Actor Michael Gross, perhaps best known for his portrayal of father Steven Keaton on NBC’s award-winning Family Ties, has most recently been seen as River Baldwin in CBS’s daytime drama, The Young and the Restless.During his thirty-five year professional career, Michael has portrayed a remarkable range of characters, including recurring roles on both the Drew Cary Show, as well as on NBC’s acclaimed series, ER. He has appeared on the original Law & Order as well as its popular spin-offs, Law & Order: Criminal Intent, and Law & Order: Special Victims Unit. Other appearances include The Outer Limits, Ally Macbeal, CSI: New York, How I Met Your Mother, Boston Legal, and Medium. He guest-starred with Family Ties veteran Michael J. Fox in Michael’s farewell episode of Spin City.His long list of made-for-television movies include his frightening portrayal of killer William Mattix in The FBI Murders; Right To Die with Raquel Welch; F.D.R., The Last Year, with Eileen Heckart and Jason Robards; Manhunt in the Dakotas with Rod Steiger; Little Gloria… Happy at Last, with Angela Lansbury and Bette Davis; and, most recently, the HBO special, Mrs. Harris, with Annette Benning and Ben Kingsley.No stranger to the big screen, Michael revels in his cult status among sci-fi and horror movie buffs for his hilarious portrayal of paranoid survivalist Burt Gummer in the feature film Tremors, its many sequels, and its Sci-Fi Channel series. He is a recipient of the Video Premiere Award as Best Actor for his work in Tremors III. He has appeared in director Sidney Lumet’s Just Tell Me What You Want, played opposite Lily Tomlin in Big Business, and worked with actor Lucas Haas in the award-winning Alan And Naomi. His numerous direct-to-video releases, include his role as Hillary Swank’s father in Sometimes They Come Back Again, Ground Control with Kiefer Sutherland, True Heart with actress Kirsten Dunst,and independent features, An American in China and Broken Windows. He begins work soon on Stay Cool, a feature film starring Wynona Ryder.Michael began his professional career in 1973 with three seasons at the Actors Theatre of Louisville. Other regional theatre work included seasons at The Guthrie Theater, the Yale Repertory Theatre, Baltimore's Center Stage, the Indiana Repertory Theatre, and the Mark Taper Forum, where he won a Drama Logue Award for the west-coast premiere of The Real Thing. His many New York productions include the Broadway premiere of Bent, for which he received a Drama Desk Award nomination, and the off-Broadway production of No End of Blame, which earned him an Obie Award. More recent theatre outings include the world premiere of A. R. Gurney’s Buffalo Gal, at the prestigious Williamstown Theatre Festival, and Gurney’s Ancestral Voices with Broadway veteran Marian Seldes, also at Williamstown. He has worked with Royal Shakespeare Company founder Sir Peter Hall, in Sir Peter’s production of Romeo and Juliet, as well as with another RSC artistic director, Terry Hands, in Mr. Hand’s Broadway production of Macbeth. He appeared in the Midwest premier of Art at Chicago’s Royal George Theatre, the U.S. premiere of Money and Friends at the Doolittle Theatre in Los Angeles, and in A. R. Gurney’s Love Letters in Chicago, Los Angeles, San Francisco and Santa Fe, New Mexico.Born and raised in the Midwest, Michael spent his school years in Chicago, and part of every summer in rural Iowa. He graduated from the University of Illinois at Chicago with a B. A. in Speech and Theatre, and earned his Master of Fine Arts degree in acting from the School of Drama at Yale University.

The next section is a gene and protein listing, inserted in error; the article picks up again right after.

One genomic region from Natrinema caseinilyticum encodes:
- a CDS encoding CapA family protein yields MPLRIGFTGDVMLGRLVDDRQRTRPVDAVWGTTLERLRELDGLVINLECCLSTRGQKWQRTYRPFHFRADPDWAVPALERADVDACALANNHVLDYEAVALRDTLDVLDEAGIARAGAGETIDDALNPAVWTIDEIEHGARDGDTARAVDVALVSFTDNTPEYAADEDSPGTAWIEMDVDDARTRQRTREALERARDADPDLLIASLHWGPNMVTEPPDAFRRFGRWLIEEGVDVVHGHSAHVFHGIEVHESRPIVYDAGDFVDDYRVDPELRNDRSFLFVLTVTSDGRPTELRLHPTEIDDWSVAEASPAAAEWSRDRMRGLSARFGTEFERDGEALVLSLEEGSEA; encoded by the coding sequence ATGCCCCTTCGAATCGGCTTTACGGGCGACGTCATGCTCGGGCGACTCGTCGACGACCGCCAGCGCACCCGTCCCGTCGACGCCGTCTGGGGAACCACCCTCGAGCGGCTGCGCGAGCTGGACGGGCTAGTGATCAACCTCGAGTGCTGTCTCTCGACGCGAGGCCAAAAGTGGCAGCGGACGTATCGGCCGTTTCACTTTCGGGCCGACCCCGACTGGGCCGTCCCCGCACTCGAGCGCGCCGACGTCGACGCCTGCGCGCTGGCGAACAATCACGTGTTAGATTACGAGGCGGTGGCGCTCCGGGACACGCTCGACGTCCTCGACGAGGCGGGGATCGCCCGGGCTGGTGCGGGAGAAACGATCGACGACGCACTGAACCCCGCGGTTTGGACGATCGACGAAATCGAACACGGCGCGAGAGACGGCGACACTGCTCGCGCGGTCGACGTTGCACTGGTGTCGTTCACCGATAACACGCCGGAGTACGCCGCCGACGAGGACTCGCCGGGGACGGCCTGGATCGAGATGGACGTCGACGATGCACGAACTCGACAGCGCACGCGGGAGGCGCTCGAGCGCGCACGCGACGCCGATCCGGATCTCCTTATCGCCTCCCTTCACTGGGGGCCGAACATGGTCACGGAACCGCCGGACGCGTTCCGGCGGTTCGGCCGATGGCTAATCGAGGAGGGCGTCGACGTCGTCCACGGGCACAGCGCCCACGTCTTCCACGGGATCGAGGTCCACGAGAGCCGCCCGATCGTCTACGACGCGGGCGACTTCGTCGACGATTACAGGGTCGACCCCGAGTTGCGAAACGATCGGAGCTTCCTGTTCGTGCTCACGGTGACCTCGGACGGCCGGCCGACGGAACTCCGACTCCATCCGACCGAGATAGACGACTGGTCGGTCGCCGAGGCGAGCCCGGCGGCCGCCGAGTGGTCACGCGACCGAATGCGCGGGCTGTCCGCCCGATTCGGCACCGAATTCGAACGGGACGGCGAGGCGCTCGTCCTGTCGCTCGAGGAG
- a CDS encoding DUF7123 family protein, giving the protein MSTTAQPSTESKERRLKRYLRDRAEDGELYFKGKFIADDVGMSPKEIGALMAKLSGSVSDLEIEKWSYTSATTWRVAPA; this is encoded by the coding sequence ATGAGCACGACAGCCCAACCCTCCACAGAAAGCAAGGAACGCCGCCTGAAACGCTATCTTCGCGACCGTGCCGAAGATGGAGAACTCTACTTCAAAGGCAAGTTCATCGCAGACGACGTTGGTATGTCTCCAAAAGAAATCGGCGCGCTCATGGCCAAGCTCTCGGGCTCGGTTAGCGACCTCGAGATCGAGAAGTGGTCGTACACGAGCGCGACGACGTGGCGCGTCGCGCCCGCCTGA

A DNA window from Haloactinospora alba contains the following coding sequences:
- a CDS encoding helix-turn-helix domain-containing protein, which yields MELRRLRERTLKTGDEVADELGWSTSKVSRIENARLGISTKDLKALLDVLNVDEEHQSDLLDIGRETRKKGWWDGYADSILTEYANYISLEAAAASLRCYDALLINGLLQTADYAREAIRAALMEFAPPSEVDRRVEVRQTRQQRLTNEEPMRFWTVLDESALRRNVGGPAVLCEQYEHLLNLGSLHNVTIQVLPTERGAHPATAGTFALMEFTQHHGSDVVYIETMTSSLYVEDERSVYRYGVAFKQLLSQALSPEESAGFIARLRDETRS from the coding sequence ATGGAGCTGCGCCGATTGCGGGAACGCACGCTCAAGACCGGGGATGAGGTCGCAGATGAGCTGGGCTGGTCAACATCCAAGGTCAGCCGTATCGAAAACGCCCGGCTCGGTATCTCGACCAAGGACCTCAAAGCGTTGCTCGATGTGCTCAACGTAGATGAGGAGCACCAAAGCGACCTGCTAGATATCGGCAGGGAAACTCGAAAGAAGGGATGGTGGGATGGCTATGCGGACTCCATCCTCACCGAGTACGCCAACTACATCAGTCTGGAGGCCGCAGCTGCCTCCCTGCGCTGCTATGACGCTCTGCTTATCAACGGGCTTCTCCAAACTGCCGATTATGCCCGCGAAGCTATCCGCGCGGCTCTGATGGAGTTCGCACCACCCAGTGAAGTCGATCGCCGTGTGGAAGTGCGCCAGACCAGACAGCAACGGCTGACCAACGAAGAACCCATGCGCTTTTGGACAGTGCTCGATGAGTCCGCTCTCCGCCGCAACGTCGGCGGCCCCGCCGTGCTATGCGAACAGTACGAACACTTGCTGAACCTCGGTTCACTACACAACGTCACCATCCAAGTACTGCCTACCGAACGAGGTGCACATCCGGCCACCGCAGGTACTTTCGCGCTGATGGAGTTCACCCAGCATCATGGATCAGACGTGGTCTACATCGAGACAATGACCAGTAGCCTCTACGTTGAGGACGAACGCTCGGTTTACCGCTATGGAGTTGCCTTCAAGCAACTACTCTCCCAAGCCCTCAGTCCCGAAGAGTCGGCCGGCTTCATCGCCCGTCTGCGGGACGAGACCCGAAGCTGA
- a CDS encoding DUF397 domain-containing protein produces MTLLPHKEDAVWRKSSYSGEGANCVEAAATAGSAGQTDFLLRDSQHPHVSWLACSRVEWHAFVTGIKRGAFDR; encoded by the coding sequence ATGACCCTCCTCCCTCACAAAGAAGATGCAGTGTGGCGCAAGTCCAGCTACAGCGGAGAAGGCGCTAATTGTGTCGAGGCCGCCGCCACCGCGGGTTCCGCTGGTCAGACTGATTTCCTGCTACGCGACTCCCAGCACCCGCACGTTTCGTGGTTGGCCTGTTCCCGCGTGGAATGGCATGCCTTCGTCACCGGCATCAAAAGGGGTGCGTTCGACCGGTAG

He married casting director Elza Bergeron in 1984. They have two children, Theodore and Katharine. Daughter Katie is the mother of Michael’s two grandchildren, Nicholas and Allison. Michael and his wife divide their time among homes in Southern California, Santa Fe, New Mexico, and Manhattan’s Greenwich Village.His hobbies include reading, writing, yoga, thumbing through unremarkable screenplays, and devoting himself to an endless variety of obsessive-compulsive activities. As a grandson and great-grandson of railroaders, he is a life-long railroad fan, particularly of the former Santa Fe Railway. He is an amateur railway historian, photographer, and award-winning railroad modeler. He and Elza also collect Santa Fe dining car china, silver, and other memorabilia. One of their great joys is riding trains together, wherever they can find them; and, partly to ensure they will always have a train to ride, Michael and Elza are part owners of the Santa Fe Southern Railway, an eighteen-mile freight and passenger carrier headquartered in Santa Fe, New Mexico — finally, a train he doesn’t have to pack away after Christmas!
Michael has been active in various charitable pursuits. Some of his past work has included work with World Vision, animal welfare, anti-drug programs, responsible gun ownership, and AIDS research. He has been a spokesman for the ALS Association (Lou Gherig’s disease). Michael and his wife are particularly active with Futures For Children, a sponsorship and self-help program working with Southwestern Native American tribes. They are Foundation Board members of the Institute of American Indian Arts Museum in Santa Fe, New Mexico, and Michael was, for many years, the national spokesman for Operation Lifesaver, a national safety organization devoted to railroad crossing safety. He is the recipient of the American Hero Award for his charitable activities.He is currently hard at work on his latest mid-life crisis.